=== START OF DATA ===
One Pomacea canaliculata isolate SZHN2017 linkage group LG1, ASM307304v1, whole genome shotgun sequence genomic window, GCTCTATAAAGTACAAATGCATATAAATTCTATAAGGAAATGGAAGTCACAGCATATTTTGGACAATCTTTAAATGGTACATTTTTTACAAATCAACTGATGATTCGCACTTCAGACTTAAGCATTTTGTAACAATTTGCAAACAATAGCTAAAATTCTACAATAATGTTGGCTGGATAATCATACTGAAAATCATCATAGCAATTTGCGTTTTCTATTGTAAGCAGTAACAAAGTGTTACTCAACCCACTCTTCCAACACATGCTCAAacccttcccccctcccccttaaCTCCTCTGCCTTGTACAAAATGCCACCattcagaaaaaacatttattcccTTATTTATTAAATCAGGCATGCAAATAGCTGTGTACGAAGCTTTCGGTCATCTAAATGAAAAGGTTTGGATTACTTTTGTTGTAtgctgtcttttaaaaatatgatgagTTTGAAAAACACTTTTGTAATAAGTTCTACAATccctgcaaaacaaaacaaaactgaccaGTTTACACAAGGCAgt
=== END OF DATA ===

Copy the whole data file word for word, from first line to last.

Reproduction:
One Pomacea canaliculata isolate SZHN2017 linkage group LG1, ASM307304v1, whole genome shotgun sequence genomic window, GCTCTATAAAGTACAAATGCATATAAATTCTATAAGGAAATGGAAGTCACAGCATATTTTGGACAATCTTTAAATGGTACATTTTTTACAAATCAACTGATGATTCGCACTTCAGACTTAAGCATTTTGTAACAATTTGCAAACAATAGCTAAAATTCTACAATAATGTTGGCTGGATAATCATACTGAAAATCATCATAGCAATTTGCGTTTTCTATTGTAAGCAGTAACAAAGTGTTACTCAACCCACTCTTCCAACACATGCTCAAacccttcccccctcccccttaaCTCCTCTGCCTTGTACAAAATGCCACCattcagaaaaaacatttattcccTTATTTATTAAATCAGGCATGCAAATAGCTGTGTACGAAGCTTTCGGTCATCTAAATGAAAAGGTTTGGATTACTTTTGTTGTAtgctgtcttttaaaaatatgatgagTTTGAAAAACACTTTTGTAATAAGTTCTACAATccctgcaaaacaaaacaaaactgaccaGTTTACACAAGGCAgt